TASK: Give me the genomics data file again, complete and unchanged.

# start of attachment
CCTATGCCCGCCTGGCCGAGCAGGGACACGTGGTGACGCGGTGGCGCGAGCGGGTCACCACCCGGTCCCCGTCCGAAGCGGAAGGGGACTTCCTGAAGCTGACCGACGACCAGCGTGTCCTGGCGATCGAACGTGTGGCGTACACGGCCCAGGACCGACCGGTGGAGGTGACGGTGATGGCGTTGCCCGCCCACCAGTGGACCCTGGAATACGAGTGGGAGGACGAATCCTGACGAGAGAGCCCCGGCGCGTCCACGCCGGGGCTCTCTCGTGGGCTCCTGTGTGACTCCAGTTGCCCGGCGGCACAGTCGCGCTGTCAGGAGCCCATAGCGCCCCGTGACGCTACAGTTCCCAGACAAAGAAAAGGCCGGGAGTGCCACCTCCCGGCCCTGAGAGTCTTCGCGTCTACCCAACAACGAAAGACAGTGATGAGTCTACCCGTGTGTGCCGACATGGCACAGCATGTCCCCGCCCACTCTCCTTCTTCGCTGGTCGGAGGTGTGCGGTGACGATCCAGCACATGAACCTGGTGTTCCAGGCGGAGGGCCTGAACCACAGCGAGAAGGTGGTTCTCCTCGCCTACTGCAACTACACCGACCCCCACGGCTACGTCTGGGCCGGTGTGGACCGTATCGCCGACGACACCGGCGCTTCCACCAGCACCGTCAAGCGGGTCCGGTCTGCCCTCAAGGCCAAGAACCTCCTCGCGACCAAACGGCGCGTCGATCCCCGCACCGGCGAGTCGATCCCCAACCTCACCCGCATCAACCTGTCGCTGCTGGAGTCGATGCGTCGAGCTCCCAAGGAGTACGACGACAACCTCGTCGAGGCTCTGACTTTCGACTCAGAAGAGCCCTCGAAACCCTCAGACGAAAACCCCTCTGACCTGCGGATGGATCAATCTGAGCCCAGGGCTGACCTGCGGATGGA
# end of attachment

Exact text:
CCTATGCCCGCCTGGCCGAGCAGGGACACGTGGTGACGCGGTGGCGCGAGCGGGTCACCACCCGGTCCCCGTCCGAAGCGGAAGGGGACTTCCTGAAGCTGACCGACGACCAGCGTGTCCTGGCGATCGAACGTGTGGCGTACACGGCCCAGGACCGACCGGTGGAGGTGACGGTGATGGCGTTGCCCGCCCACCAGTGGACCCTGGAATACGAGTGGGAGGACGAATCCTGACGAGAGAGCCCCGGCGCGTCCACGCCGGGGCTCTCTCGTGGGCTCCTGTGTGACTCCAGTTGCCCGGCGGCACAGTCGCGCTGTCAGGAGCCCATAGCGCCCCGTGACGCTACAGTTCCCAGACAAAGAAAAGGCCGGGAGTGCCACCTCCCGGCCCTGAGAGTCTTCGCGTCTACCCAACAACGAAAGACAGTGATGAGTCTACCCGTGTGTGCCGACATGGCACAGCATGTCCCCGCCCACTCTCCTTCTTCGCTGGTCGGAGGTGTGCGGTGACGATCCAGCACATGAACCTGGTGTTCCAGGCGGAGGGCCTGAACCACAGCGAGAAGGTGGTTCTCCTCGCCTACTGCAACTACACCGACCCCCACGGCTACGTCTGGGCCGGTGTGGACCGTATCGCCGACGACACCGGCGCTTCCACCAGCACCGTCAAGCGGGTCCGGTCTGCCCTCAAGGCCAAGAACCTCCTCGCGACCAAACGGCGCGTCGATCCCCGCACCGGCGAGTCGATCCCCAACCTCACCCGCATCAACCTGTCGCTGCTGGAGTCGATGCGTCGAGCTCCCAAGGAGTACGACGACAACCTCGTCGAGGCTCTGACTTTCGACTCAGAAGAGCCCTCGAAACCCTCAGACGAAAACCCCTCTGACCTGCGGATGGATCAATCTGAGCCCAGGGCTGACCTGCGGATGGA